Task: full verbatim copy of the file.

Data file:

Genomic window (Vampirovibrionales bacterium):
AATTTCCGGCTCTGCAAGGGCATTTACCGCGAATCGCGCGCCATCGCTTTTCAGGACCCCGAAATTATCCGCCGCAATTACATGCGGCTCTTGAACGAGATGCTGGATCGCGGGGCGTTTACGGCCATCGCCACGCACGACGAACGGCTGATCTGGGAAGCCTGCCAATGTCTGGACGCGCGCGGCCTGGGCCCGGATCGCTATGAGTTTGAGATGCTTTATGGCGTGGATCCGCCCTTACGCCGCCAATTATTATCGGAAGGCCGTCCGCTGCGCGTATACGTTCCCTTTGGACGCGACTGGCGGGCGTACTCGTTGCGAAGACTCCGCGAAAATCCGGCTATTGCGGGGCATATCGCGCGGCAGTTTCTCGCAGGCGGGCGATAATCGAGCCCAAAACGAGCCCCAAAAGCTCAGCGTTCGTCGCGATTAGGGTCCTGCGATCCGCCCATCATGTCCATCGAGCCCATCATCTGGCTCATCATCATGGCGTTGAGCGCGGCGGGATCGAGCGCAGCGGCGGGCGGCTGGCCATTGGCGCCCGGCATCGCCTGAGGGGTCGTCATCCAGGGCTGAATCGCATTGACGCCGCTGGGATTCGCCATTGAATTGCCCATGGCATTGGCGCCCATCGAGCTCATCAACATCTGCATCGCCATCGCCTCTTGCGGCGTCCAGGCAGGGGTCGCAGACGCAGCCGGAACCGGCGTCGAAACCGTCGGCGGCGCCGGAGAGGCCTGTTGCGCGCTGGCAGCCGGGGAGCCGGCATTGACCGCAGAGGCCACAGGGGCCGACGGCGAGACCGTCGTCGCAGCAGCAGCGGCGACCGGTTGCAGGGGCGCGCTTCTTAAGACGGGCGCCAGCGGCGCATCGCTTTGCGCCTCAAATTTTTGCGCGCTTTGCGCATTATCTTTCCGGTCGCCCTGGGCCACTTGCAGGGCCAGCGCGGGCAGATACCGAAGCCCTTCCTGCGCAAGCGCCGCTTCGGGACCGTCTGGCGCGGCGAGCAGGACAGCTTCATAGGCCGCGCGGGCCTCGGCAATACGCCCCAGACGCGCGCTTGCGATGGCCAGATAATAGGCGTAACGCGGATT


Genomic window (Vampirovibrionales bacterium):
AATTTCCGGCTCTGCAAGGGCATTTACCGCGAATCGCGCGCCATCGCTTTTCAGGACCCCGAAATTATCCGCCGCAATTACATGCGGCTCTTGAACGAGATGCTGGATCGCGGGGCGTTTACGGCCATCGCCACGCACGACGAACGGCTGATCTGGGAAGCCTGCCAATGTCTGGACGCGCGCGGCCTGGGCCCGGATCGCTATGAGTTTGAGATGCTTTATGGCGTGGATCCGCCCTTACGCCGCCAATTATTATCGGAAGGCCGTCCGCTGCGCGTATACGTTCCCTTTGGACGCGACTGGCGGGCGTACTCGTTGCGAAGACTCCGCGAAAATCCGGCTATTGCGGGGCATATCGCGCGGCAGTTTCTCGCAGGCGGGCGATAATCGAGCCCAAAACGAGCCCCAAAAGCTCAGCGTTCGTCGCGATTAGGGTCCTGCGATCCGCCCATCATGTCCATCGAGCCCATCATCTGGCTCATCATCATGGCGTTGAGCGCGGCGGGATCGAGCGCAGCGGCGGGCGGCTGGCCATTGGCGCCCGGCATCGCCTGAGGGGTCGTCATCCAGGGCTGAATCGCATTGACGCCGCTGGGATTCGCCATTGAATTGCCCATGGCATTGGCGCCCATCGAGCTCATCAACATCTGCATCGCCATCGCCTCTTGCGGCGTCCAGGCAGGGGTCGCAGACGCAGCCGGAACCGGCGTCGAAACCGTCGGCGGCGCCGGAGAGGCCTGTTGCGCGCTGGCAGCCGGGGAGCCGGCATTGACCGCAGAGGCCACAGGGGCCGACGGCGAGACCGTCGTCGCAGCAGCAGCGGCGACCGGTTGCAGGGGCGCGCTTCTTAAGACGGGCGCCAGCGGCGCATCGCTTTGCGCCTCAAATTTTTGCGCGCTTTGCGCATTATCTTTCCGGTCGCCCTGGGCCACTTGCAGGGCCAGCGCGGGCAGATACCGAAGCCCTTCCTGCGCAAGCGCCGCTTCGGGACCGTCTGGCGCGGCGAGCAGGACAGCTTCATAGGCCGCGCGGGCCTCGGCAATACGCCCCAGACGCGCGCTTGCGATGGCCAGATAATAGGCGTAACGCGGATT